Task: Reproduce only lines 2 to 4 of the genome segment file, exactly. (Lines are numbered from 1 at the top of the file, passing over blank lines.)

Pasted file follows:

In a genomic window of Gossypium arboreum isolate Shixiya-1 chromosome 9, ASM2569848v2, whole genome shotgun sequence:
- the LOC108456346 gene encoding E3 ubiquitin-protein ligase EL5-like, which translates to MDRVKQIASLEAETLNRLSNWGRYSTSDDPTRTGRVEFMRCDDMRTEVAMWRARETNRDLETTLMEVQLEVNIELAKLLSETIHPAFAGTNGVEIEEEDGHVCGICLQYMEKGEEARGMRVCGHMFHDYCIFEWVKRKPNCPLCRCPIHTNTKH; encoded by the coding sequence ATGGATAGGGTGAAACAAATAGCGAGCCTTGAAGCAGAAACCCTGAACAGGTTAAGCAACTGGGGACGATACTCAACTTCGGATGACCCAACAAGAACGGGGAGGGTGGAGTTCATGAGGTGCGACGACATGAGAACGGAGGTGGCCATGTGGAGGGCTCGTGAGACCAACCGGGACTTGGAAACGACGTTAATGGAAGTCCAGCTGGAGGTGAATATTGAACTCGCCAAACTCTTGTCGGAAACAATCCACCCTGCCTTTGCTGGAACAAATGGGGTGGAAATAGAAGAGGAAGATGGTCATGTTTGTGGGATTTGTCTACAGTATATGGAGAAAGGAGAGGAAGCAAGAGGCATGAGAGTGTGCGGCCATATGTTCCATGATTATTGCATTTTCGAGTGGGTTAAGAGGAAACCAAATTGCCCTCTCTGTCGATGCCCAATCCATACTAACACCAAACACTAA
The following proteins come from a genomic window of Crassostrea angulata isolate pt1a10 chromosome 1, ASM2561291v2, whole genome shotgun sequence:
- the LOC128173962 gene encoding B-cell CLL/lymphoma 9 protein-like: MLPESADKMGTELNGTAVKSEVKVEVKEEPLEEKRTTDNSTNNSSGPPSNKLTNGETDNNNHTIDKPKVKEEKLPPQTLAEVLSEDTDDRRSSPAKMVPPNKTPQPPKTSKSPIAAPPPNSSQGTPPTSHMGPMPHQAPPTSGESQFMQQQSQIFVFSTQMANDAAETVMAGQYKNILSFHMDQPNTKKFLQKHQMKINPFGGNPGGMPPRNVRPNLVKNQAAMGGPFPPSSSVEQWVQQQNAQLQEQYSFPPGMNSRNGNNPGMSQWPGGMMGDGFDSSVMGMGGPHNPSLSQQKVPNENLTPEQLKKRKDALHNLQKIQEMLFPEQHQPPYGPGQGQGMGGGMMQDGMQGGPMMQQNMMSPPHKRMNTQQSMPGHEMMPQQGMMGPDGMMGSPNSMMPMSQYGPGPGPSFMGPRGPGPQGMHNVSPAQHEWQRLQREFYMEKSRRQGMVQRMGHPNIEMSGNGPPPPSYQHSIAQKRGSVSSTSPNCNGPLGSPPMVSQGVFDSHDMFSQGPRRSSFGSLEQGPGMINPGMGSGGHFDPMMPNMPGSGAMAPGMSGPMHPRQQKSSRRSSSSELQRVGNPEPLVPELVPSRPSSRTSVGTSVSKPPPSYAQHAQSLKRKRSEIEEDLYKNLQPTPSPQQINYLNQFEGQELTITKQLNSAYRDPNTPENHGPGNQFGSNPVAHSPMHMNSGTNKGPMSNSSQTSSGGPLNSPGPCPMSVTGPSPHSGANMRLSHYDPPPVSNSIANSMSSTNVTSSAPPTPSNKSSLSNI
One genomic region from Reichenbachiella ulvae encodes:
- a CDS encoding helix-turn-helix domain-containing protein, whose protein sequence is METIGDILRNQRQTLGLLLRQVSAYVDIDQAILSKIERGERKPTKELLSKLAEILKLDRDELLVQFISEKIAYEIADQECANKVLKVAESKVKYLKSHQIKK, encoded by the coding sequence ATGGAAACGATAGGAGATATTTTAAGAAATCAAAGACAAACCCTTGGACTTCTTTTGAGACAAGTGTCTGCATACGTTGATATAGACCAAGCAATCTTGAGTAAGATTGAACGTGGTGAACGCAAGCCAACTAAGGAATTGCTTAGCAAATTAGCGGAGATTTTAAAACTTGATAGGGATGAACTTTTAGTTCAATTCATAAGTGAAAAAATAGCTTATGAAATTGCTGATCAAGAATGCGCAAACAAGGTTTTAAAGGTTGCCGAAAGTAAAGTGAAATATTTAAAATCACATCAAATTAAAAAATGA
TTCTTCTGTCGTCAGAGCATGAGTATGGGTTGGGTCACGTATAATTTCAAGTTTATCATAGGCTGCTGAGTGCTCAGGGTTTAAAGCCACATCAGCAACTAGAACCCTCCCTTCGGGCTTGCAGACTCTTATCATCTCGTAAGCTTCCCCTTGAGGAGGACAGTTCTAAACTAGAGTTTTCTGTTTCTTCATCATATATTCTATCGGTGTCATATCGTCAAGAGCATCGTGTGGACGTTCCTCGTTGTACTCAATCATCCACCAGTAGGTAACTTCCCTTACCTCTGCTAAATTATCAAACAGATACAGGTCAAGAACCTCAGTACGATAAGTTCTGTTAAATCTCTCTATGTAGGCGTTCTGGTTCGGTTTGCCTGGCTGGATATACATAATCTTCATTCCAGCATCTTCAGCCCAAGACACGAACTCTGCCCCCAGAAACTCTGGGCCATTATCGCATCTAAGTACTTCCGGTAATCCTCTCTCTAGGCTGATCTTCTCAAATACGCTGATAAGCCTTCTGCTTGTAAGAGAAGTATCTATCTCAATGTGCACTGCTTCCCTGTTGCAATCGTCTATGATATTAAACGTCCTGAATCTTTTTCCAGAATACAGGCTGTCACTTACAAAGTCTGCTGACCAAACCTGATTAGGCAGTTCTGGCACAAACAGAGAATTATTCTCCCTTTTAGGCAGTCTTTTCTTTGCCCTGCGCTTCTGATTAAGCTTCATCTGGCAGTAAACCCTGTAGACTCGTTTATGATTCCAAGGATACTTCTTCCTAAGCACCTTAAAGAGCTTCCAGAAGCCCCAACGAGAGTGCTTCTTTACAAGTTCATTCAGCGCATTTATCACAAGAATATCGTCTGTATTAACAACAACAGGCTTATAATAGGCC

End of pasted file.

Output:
- the LOC108456346 gene encoding E3 ubiquitin-protein ligase EL5-like, which translates to MDRVKQIASLEAETLNRLSNWGRYSTSDDPTRTGRVEFMRCDDMRTEVAMWRARETNRDLETTLMEVQLEVNIELAKLLSETIHPAFAGTNGVEIEEEDGHVCGICLQYMEKGEEARGMRVCGHMFHDYCIFEWVKRKPNCPLCRCPIHTNTKH; encoded by the coding sequence ATGGATAGGGTGAAACAAATAGCGAGCCTTGAAGCAGAAACCCTGAACAGGTTAAGCAACTGGGGACGATACTCAACTTCGGATGACCCAACAAGAACGGGGAGGGTGGAGTTCATGAGGTGCGACGACATGAGAACGGAGGTGGCCATGTGGAGGGCTCGTGAGACCAACCGGGACTTGGAAACGACGTTAATGGAAGTCCAGCTGGAGGTGAATATTGAACTCGCCAAACTCTTGTCGGAAACAATCCACCCTGCCTTTGCTGGAACAAATGGGGTGGAAATAGAAGAGGAAGATGGTCATGTTTGTGGGATTTGTCTACAGTATATGGAGAAAGGAGAGGAAGCAAGAGGCATGAGAGTGTGCGGCCATATGTTCCATGATTATTGCATTTTCGAGTGGGTTAAGAGGAAACCAAATTGCCCTCTCTGTCGATGCCCAATCCATACTAACACCAAACACTAA
The following proteins come from a genomic window of Crassostrea angulata isolate pt1a10 chromosome 1, ASM2561291v2, whole genome shotgun sequence:
- the LOC128173962 gene encoding B-cell CLL/lymphoma 9 protein-like: MLPESADKMGTELNGTAVKSEVKVEVKEEPLEEKRTTDNSTNNSSGPPSNKLTNGETDNNNHTIDKPKVKEEKLPPQTLAEVLSEDTDDRRSSPAKMVPPNKTPQPPKTSKSPIAAPPPNSSQGTPPTSHMGPMPHQAPPTSGESQFMQQQSQIFVFSTQMANDAAETVMAGQYKNILSFHMDQPNTKKFLQKHQMKINPFGGNPGGMPPRNVRPNLVKNQAAMGGPFPPSSSVEQWVQQQNAQLQEQYSFPPGMNSRNGNNPGMSQWPGGMMGDGFDSSVMGMGGPHNPSLSQQKVPNENLTPEQLKKRKDALHNLQKIQEMLFPEQHQPPYGPGQGQGMGGGMMQDGMQGGPMMQQNMMSPPHKRMNTQQSMPGHEMMPQQGMMGPDGMMGSPNSMMPMSQYGPGPGPSFMGPRGPGPQGMHNVSPAQHEWQRLQREFYMEKSRRQGMVQRMGHPNIEMSGNGPPPPSYQHSIAQKRGSVSSTSPNCNGPLGSPPMVSQGVFDSHDMFSQGPRRSSFGSLEQGPGMINPGMGSGGHFDPMMPNMPGSGAMAPGMSGPMHPRQQKSSRRSSSSELQRVGNPEPLVPELVPSRPSSRTSVGTSVSKPPPSYAQHAQSLKRKRSEIEEDLYKNLQPTPSPQQINYLNQFEGQELTITKQLNSAYRDPNTPENHGPGNQFGSNPVAHSPMHMNSGTNKGPMSNSSQTSSGGPLNSPGPCPMSVTGPSPHSGANMRLSHYDPPPVSNSIANSMSSTNVTSSAPPTPSNKSSLSNI